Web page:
The cost of being social

One of the papers from Enrico Sorato’s PhD work was published today in the Journal of Animal Ecology. In the paper, we showed that in the chestnut-crowned babbler,

IF
Chestnut-crowned babbler (picture Jodie Crane)

individuals suffer a cost of hanging around with their group mates, even if they are not actively involved in feeding offspring. That’s because over the course of a breeding attempt the foragers have to move further into the territory away from the nest to find enough food, incurring greater costs of moving and foraging. This cost, which has not been considered before may help to understand individual decisions about when to stay and when to leave a social group, and will contribute to the optimal group size. The paper is entitled The price of associating with breeders in the cooperatively breeding chestnut-crowned babbler: foraging constraints, survival and sociality, and can be found here.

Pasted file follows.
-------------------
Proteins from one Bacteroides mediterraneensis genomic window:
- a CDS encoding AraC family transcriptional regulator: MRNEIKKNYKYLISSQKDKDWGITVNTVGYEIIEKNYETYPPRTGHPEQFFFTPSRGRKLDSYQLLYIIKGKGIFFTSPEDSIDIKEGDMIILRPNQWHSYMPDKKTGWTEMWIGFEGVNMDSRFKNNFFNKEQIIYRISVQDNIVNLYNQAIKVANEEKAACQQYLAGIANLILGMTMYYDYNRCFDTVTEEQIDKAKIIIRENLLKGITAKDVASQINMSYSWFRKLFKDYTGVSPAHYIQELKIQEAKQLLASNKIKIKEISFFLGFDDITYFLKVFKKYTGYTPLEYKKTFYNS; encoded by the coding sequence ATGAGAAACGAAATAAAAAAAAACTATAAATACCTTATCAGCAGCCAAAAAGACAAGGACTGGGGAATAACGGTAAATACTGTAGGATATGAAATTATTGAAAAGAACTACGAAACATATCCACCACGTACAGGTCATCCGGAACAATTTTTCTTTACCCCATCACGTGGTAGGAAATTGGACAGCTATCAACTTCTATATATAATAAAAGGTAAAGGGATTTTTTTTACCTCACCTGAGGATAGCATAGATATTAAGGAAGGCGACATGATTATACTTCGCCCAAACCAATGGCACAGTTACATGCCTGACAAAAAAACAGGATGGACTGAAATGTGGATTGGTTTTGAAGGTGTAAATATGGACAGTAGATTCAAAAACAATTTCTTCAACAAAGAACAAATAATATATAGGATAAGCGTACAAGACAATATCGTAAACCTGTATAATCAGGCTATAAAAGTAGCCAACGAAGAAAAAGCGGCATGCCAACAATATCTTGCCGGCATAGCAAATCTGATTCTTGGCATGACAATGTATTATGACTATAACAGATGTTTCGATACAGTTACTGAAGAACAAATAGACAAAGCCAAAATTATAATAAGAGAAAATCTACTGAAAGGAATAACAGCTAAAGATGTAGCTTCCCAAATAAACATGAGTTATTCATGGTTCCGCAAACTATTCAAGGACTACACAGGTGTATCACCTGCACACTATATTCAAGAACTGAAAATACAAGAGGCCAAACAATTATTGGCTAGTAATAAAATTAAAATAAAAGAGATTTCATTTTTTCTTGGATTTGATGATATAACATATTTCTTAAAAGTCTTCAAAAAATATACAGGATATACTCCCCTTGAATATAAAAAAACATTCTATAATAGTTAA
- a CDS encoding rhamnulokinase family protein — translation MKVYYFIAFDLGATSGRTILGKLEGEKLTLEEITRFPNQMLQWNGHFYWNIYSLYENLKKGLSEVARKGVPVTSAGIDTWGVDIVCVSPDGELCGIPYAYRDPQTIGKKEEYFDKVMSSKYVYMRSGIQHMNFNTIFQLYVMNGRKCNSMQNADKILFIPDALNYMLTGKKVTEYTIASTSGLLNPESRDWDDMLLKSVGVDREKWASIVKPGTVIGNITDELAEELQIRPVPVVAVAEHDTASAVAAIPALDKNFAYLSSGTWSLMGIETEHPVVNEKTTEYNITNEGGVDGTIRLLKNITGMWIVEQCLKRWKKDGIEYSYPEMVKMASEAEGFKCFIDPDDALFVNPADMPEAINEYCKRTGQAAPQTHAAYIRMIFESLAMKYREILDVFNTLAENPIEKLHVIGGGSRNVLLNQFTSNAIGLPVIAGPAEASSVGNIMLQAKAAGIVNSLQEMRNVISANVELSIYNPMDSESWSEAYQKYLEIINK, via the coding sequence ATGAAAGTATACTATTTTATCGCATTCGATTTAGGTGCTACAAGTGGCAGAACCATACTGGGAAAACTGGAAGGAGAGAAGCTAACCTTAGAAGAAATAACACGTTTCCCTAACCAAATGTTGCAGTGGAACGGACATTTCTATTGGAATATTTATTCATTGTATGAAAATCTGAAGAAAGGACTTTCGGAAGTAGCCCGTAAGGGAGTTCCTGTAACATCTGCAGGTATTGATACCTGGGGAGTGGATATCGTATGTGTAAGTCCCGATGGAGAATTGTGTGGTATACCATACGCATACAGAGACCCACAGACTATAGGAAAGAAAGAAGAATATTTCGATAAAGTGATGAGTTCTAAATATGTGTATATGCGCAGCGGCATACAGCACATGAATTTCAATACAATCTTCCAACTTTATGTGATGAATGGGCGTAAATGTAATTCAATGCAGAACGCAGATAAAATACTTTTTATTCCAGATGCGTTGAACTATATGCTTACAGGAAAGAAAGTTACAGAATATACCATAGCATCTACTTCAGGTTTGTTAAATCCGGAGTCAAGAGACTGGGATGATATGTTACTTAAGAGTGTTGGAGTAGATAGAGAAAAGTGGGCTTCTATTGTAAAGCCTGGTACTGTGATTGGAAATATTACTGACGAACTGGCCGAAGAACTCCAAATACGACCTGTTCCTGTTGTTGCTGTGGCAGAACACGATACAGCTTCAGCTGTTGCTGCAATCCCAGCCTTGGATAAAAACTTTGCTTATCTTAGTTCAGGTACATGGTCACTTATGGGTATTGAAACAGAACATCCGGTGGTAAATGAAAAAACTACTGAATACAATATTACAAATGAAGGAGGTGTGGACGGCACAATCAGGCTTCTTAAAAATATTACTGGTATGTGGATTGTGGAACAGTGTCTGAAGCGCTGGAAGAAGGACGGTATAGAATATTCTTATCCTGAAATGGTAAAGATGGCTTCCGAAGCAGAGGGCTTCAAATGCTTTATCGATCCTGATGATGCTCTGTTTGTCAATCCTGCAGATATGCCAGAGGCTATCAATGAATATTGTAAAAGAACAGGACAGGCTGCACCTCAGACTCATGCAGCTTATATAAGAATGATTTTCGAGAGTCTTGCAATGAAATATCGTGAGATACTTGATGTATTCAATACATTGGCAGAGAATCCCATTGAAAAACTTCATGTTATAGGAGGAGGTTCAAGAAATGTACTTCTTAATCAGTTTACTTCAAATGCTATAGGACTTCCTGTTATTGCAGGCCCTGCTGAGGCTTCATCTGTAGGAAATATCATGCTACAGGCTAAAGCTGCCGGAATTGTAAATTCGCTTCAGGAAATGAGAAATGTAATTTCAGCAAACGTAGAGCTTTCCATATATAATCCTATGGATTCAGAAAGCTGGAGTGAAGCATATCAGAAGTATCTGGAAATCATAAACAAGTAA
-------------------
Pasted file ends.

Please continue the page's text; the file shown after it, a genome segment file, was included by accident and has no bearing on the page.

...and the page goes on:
Leave a Reply

Fill in your details below or click an icon to log in:

WordPress.com Logo

You are commenting using your WordPress.com account. Log Out / Change )

Twitter picture

You are commenting using your Twitter account. Log Out / Change )

Facebook photo

You are commenting using your Facebook account. Log Out / Change )

Google+ photo

You are commenting using your Google+ account. Log Out / Change )

Connecting to %s